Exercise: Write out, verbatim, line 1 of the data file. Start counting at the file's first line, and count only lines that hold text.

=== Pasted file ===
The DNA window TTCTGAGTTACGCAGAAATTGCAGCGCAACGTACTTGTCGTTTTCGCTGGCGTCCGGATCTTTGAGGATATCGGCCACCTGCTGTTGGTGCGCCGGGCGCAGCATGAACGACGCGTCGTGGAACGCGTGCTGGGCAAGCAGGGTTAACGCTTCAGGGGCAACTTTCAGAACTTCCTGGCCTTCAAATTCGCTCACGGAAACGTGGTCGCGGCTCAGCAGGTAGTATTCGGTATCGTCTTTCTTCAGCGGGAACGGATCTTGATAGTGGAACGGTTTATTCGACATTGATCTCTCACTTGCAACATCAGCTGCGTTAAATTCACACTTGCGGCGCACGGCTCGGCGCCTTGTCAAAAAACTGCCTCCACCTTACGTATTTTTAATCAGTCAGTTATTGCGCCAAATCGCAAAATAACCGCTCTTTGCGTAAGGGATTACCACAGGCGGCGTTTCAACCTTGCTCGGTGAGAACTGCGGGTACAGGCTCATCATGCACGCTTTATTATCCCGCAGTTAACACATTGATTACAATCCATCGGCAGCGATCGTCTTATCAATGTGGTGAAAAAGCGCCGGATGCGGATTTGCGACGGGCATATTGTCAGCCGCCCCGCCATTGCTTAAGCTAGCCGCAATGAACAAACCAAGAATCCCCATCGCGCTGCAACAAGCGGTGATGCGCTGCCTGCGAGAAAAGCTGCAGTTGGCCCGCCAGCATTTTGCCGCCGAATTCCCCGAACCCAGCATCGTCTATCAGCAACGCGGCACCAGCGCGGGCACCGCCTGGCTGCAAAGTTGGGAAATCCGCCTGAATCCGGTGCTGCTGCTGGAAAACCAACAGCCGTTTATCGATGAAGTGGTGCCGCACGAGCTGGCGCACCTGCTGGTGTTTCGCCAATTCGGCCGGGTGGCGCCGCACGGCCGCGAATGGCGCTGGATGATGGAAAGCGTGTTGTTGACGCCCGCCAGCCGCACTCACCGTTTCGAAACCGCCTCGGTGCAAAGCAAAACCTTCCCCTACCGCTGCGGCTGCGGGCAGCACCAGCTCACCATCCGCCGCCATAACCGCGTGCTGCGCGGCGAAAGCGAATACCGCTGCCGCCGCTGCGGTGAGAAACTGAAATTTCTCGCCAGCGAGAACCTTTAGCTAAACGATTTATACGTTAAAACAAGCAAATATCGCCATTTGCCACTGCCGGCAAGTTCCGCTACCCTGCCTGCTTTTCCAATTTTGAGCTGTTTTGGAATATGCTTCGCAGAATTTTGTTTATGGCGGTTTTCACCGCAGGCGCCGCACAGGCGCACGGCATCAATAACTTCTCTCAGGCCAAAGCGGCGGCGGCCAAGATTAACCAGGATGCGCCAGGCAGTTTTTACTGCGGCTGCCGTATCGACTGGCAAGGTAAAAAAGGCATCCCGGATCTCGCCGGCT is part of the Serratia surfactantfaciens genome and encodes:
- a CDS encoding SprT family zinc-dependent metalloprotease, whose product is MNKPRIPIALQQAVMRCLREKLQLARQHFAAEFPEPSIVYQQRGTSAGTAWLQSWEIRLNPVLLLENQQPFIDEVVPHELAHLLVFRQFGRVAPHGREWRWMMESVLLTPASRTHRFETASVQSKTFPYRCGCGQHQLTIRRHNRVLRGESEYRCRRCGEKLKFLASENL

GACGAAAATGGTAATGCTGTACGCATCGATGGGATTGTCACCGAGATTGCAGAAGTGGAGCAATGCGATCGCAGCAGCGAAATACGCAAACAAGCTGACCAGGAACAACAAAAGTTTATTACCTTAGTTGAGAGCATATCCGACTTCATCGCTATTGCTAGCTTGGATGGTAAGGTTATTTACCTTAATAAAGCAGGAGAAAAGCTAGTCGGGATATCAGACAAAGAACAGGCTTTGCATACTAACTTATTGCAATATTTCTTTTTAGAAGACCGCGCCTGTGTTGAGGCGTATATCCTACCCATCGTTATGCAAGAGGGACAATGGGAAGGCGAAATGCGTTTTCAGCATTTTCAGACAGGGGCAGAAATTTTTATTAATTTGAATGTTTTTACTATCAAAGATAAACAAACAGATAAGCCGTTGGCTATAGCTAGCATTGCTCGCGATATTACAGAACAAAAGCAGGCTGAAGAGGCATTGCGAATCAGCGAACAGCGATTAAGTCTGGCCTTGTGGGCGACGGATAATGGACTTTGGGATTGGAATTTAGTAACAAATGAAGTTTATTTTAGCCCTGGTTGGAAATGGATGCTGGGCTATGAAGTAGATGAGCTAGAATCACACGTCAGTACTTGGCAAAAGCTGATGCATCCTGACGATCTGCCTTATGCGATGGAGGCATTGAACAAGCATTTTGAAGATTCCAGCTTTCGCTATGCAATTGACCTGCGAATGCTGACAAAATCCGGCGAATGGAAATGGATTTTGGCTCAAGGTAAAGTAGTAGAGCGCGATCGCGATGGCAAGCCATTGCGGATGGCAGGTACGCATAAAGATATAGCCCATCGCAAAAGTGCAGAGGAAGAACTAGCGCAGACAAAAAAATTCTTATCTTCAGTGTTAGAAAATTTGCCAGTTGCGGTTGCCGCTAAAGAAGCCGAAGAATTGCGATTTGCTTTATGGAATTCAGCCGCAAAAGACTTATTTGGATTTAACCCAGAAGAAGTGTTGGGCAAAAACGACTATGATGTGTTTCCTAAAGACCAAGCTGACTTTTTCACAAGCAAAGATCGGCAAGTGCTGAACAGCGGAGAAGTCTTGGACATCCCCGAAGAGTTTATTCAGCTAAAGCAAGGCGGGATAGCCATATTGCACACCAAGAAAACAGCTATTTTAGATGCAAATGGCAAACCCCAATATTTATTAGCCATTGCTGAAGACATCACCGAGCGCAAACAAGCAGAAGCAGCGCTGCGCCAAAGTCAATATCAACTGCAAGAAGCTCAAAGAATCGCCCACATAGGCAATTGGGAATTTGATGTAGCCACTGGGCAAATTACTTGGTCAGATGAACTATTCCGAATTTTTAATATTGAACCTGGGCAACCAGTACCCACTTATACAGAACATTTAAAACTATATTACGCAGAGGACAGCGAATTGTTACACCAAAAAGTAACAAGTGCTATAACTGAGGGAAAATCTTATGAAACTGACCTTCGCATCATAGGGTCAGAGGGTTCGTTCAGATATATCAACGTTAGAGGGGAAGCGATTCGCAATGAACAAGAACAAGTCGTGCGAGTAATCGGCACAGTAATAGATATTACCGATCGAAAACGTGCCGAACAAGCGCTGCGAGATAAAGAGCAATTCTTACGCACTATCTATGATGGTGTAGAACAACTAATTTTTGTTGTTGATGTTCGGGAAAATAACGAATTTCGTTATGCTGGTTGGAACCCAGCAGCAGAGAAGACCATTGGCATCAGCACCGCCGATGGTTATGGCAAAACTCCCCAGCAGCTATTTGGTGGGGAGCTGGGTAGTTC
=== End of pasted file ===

The DNA window TTCTGAGTTACGCAGAAATTGCAGCGCAACGTACTTGTCGTTTTCGCTGGCGTCCGGATCTTTGAGGATATCGGCCACCTGCTGTTGGTGCGCCGGGCGCAGCATGAACGACGCGTCGTGGAACGCGTGCTGGGCAAGCAGGGTTAACGCTTCAGGGGCAACTTTCAGAACTTCCTGGCCTTCAAATTCGCTCACGGAAACGTGGTCGCGGCTCAGCAGGTAGTATTCGGTATCGTCTTTCTTCAGCGGGAACGGATCTTGATAGTGGAACGGTTTATTCGACATTGATCTCTCACTTGCAACATCAGCTGCGTTAAATTCACACTTGCGGCGCACGGCTCGGCGCCTTGTCAAAAAACTGCCTCCACCTTACGTATTTTTAATCAGTCAGTTATTGCGCCAAATCGCAAAATAACCGCTCTTTGCGTAAGGGATTACCACAGGCGGCGTTTCAACCTTGCTCGGTGAGAACTGCGGGTACAGGCTCATCATGCACGCTTTATTATCCCGCAGTTAACACATTGATTACAATCCATCGGCAGCGATCGTCTTATCAATGTGGTGAAAAAGCGCCGGATGCGGATTTGCGACGGGCATATTGTCAGCCGCCCCGCCATTGCTTAAGCTAGCCGCAATGAACAAACCAAGAATCCCCATCGCGCTGCAACAAGCGGTGATGCGCTGCCTGCGAGAAAAGCTGCAGTTGGCCCGCCAGCATTTTGCCGCCGAATTCCCCGAACCCAGCATCGTCTATCAGCAACGCGGCACCAGCGCGGGCACCGCCTGGCTGCAAAGTTGGGAAATCCGCCTGAATCCGGTGCTGCTGCTGGAAAACCAACAGCCGTTTATCGATGAAGTGGTGCCGCACGAGCTGGCGCACCTGCTGGTGTTTCGCCAATTCGGCCGGGTGGCGCCGCACGGCCGCGAATGGCGCTGGATGATGGAAAGCGTGTTGTTGACGCCCGCCAGCCGCACTCACCGTTTCGAAACCGCCTCGGTGCAAAGCAAAACCTTCCCCTACCGCTGCGGCTGCGGGCAGCACCAGCTCACCATCCGCCGCCATAACCGCGTGCTGCGCGGCGAAAGCGAATACCGCTGCCGCCGCTGCGGTGAGAAACTGAAATTTCTCGCCAGCGAGAACCTTTAGCTAAACGATTTATACGTTAAAACAAGCAAATATCGCCATTTGCCACTGCCGGCAAGTTCCGCTACCCTGCCTGCTTTTCCAATTTTGAGCTGTTTTGGAATATGCTTCGCAGAATTTTGTTTATGGCGGTTTTCACCGCAGGCGCCGCACAGGCGCACGGCATCAATAACTTCTCTCAGGCCAAAGCGGCGGCGGCCAAGATTAACCAGGATGCGCCAGGCAGTTTTTACTGCGGCTGCCGTATCGACTGGCAAGGTAAAAAAGGCATCCCGGATCTCGCCGGCT is part of the Serratia surfactantfaciens genome and encodes: